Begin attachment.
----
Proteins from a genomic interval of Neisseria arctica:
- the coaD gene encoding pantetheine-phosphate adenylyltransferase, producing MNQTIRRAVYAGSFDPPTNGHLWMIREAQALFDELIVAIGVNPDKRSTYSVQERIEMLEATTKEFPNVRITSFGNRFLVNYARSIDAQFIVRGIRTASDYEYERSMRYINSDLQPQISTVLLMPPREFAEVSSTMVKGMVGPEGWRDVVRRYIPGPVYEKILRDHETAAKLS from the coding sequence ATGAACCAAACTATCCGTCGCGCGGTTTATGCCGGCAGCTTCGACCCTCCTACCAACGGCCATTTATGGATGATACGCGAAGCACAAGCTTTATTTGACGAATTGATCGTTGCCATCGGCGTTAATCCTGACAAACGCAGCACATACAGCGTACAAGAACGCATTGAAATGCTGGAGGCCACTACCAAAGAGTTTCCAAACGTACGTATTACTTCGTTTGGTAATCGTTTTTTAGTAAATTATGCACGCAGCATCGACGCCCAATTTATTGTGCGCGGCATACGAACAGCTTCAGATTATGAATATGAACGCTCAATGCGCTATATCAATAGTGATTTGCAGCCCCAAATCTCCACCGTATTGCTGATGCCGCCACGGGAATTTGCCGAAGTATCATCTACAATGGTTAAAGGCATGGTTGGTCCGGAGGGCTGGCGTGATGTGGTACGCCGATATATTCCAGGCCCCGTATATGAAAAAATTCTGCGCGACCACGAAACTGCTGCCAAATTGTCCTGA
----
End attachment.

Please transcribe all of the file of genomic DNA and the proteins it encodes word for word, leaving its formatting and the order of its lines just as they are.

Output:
Proteins from a genomic interval of Neisseria arctica:
- the coaD gene encoding pantetheine-phosphate adenylyltransferase, producing MNQTIRRAVYAGSFDPPTNGHLWMIREAQALFDELIVAIGVNPDKRSTYSVQERIEMLEATTKEFPNVRITSFGNRFLVNYARSIDAQFIVRGIRTASDYEYERSMRYINSDLQPQISTVLLMPPREFAEVSSTMVKGMVGPEGWRDVVRRYIPGPVYEKILRDHETAAKLS from the coding sequence ATGAACCAAACTATCCGTCGCGCGGTTTATGCCGGCAGCTTCGACCCTCCTACCAACGGCCATTTATGGATGATACGCGAAGCACAAGCTTTATTTGACGAATTGATCGTTGCCATCGGCGTTAATCCTGACAAACGCAGCACATACAGCGTACAAGAACGCATTGAAATGCTGGAGGCCACTACCAAAGAGTTTCCAAACGTACGTATTACTTCGTTTGGTAATCGTTTTTTAGTAAATTATGCACGCAGCATCGACGCCCAATTTATTGTGCGCGGCATACGAACAGCTTCAGATTATGAATATGAACGCTCAATGCGCTATATCAATAGTGATTTGCAGCCCCAAATCTCCACCGTATTGCTGATGCCGCCACGGGAATTTGCCGAAGTATCATCTACAATGGTTAAAGGCATGGTTGGTCCGGAGGGCTGGCGTGATGTGGTACGCCGATATATTCCAGGCCCCGTATATGAAAAAATTCTGCGCGACCACGAAACTGCTGCCAAATTGTCCTGA